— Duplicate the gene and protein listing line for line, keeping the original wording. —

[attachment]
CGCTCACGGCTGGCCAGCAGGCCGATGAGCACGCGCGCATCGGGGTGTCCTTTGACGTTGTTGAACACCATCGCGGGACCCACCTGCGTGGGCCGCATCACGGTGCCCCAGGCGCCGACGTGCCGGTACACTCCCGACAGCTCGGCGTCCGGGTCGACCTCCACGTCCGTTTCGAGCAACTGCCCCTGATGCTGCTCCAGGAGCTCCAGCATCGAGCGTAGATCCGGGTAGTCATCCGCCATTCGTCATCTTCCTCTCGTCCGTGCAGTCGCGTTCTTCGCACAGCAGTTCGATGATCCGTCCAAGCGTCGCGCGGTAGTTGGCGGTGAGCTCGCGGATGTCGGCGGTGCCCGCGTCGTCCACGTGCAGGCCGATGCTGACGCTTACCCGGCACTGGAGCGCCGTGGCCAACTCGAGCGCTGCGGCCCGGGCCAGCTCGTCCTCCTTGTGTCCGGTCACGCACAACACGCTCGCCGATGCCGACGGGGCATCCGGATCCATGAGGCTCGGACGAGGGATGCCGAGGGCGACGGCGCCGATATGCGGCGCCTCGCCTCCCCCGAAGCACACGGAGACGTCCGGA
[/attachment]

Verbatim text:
CGCTCACGGCTGGCCAGCAGGCCGATGAGCACGCGCGCATCGGGGTGTCCTTTGACGTTGTTGAACACCATCGCGGGACCCACCTGCGTGGGCCGCATCACGGTGCCCCAGGCGCCGACGTGCCGGTACACTCCCGACAGCTCGGCGTCCGGGTCGACCTCCACGTCCGTTTCGAGCAACTGCCCCTGATGCTGCTCCAGGAGCTCCAGCATCGAGCGTAGATCCGGGTAGTCATCCGCCATTCGTCATCTTCCTCTCGTCCGTGCAGTCGCGTTCTTCGCACAGCAGTTCGATGATCCGTCCAAGCGTCGCGCGGTAGTTGGCGGTGAGCTCGCGGATGTCGGCGGTGCCCGCGTCGTCCACGTGCAGGCCGATGCTGACGCTTACCCGGCACTGGAGCGCCGTGGCCAACTCGAGCGCTGCGGCCCGGGCCAGCTCGTCCTCCTTGTGTCCGGTCACGCACAACACGCTCGCCGATGCCGACGGGGCATCCGGATCCATGAGGCTCGGACGAGGGATGCCGAGGGCGACGGCGCCGATATGCGGCGCCTCGCCTCCCCCGAAGCACACGGAGACGTCCGGA